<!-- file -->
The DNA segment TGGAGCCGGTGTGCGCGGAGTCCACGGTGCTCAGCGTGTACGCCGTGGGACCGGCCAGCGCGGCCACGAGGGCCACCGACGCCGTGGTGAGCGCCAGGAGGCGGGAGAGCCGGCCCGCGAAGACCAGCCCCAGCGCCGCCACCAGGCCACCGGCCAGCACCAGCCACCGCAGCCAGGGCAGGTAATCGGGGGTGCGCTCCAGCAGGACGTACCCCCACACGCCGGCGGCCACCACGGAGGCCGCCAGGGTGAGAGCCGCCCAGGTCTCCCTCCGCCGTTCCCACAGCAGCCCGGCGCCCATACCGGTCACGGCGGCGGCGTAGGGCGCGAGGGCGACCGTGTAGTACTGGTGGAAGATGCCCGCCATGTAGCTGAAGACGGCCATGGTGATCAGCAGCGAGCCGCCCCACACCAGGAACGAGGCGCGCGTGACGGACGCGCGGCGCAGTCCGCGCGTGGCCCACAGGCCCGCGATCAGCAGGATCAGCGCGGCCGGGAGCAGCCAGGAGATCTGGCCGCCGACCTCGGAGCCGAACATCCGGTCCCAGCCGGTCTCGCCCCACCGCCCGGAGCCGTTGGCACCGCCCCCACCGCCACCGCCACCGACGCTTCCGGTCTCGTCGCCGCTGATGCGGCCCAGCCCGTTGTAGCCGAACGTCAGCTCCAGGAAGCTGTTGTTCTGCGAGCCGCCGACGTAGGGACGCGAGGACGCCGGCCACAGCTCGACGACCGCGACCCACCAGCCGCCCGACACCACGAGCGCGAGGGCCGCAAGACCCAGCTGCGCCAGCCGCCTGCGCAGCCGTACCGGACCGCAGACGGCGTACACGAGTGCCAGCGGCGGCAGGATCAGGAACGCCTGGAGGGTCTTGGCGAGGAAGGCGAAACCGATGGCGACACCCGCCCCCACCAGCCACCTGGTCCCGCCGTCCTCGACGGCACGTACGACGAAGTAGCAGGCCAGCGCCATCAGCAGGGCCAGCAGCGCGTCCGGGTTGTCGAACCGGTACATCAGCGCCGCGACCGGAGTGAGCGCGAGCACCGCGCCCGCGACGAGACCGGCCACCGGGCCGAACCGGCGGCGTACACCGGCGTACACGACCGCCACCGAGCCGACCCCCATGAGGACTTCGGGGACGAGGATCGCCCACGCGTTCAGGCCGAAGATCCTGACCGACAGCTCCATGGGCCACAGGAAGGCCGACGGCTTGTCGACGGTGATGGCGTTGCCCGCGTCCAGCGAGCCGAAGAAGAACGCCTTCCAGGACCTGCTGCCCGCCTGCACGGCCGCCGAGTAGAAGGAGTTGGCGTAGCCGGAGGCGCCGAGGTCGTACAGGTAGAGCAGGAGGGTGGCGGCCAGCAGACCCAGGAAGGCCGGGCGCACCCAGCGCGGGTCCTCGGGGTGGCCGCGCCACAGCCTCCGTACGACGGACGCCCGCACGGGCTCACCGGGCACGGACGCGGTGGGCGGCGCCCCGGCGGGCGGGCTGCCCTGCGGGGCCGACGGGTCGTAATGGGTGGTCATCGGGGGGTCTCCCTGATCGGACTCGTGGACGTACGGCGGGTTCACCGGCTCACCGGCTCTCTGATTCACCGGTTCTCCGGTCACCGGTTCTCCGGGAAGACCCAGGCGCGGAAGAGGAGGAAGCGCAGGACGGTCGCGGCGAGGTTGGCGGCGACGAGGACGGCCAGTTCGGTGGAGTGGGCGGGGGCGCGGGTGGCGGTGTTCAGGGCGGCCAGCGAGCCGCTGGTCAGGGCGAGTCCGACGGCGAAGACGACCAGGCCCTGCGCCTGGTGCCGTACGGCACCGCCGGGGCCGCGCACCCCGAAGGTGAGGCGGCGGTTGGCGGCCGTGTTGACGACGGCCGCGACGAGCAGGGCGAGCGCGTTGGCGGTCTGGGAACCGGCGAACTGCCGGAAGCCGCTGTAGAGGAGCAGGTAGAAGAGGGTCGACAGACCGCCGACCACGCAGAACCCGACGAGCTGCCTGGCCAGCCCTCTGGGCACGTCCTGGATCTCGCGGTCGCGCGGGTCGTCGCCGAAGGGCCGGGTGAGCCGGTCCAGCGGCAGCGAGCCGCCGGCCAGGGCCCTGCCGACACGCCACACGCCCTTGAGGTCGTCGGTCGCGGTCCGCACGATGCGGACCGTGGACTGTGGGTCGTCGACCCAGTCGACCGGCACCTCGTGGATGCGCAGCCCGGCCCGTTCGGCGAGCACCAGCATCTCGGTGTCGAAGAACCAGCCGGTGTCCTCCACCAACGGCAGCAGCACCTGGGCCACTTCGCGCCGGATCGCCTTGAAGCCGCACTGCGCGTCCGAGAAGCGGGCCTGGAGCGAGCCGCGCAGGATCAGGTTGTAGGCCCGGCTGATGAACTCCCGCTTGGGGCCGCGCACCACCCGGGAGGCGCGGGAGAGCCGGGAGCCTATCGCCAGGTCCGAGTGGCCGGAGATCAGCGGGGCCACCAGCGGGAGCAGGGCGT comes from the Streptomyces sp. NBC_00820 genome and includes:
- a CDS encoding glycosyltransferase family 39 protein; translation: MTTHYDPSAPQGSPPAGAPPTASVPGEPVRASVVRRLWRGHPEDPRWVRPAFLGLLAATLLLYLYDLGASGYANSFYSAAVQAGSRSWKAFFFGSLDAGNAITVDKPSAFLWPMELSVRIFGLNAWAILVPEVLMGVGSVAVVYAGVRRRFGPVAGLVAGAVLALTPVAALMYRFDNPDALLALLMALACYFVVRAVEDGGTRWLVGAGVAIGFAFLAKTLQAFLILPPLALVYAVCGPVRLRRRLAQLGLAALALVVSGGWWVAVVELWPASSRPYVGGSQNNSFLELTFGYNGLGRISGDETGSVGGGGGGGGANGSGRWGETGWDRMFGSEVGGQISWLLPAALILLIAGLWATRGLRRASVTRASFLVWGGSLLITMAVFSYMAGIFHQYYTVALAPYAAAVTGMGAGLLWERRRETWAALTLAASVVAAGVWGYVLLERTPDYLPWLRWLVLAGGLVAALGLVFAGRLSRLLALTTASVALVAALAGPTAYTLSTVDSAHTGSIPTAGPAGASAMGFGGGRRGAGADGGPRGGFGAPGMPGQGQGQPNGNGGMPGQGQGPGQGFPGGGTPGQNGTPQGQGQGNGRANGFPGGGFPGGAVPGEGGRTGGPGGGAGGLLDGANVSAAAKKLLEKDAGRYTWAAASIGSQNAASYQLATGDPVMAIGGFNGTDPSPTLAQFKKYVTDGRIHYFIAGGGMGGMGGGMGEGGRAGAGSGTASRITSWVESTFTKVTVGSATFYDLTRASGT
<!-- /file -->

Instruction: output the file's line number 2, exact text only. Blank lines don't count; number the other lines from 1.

- a CDS encoding glycosyltransferase family 39 protein; translation: MTTHYDPSAPQGSPPAGAPPTASVPGEPVRASVVRRLWRGHPEDPRWVRPAFLGLLAATLLLYLYDLGASGYANSFYSAAVQAGSRSWKAFFFGSLDAGNAITVDKPSAFLWPMELSVRIFGLNAWAILVPEVLMGVGSVAVVYAGVRRRFGPVAGLVAGAVLALTPVAALMYRFDNPDALLALLMALACYFVVRAVEDGGTRWLVGAGVAIGFAFLAKTLQAFLILPPLALVYAVCGPVRLRRRLAQLGLAALALVVSGGWWVAVVELWPASSRPYVGGSQNNSFLELTFGYNGLGRISGDETGSVGGGGGGGGANGSGRWGETGWDRMFGSEVGGQISWLLPAALILLIAGLWATRGLRRASVTRASFLVWGGSLLITMAVFSYMAGIFHQYYTVALAPYAAAVTGMGAGLLWERRRETWAALTLAASVVAAGVWGYVLLERTPDYLPWLRWLVLAGGLVAALGLVFAGRLSRLLALTTASVALVAALAGPTAYTLSTVDSAHTGSIPTAGPAGASAMGFGGGRRGAGADGGPRGGFGAPGMPGQGQGQPNGNGGMPGQGQGPGQGFPGGGTPGQNGTPQGQGQGNGRANGFPGGGFPGGAVPGEGGRTGGPGGGAGGLLDGANVSAAAKKLLEKDAGRYTWAAASIGSQNAASYQLATGDPVMAIGGFNGTDPSPTLAQFKKYVTDGRIHYFIAGGGMGGMGGGMGEGGRAGAGSGTASRITSWVESTFTKVTVGSATFYDLTRASGT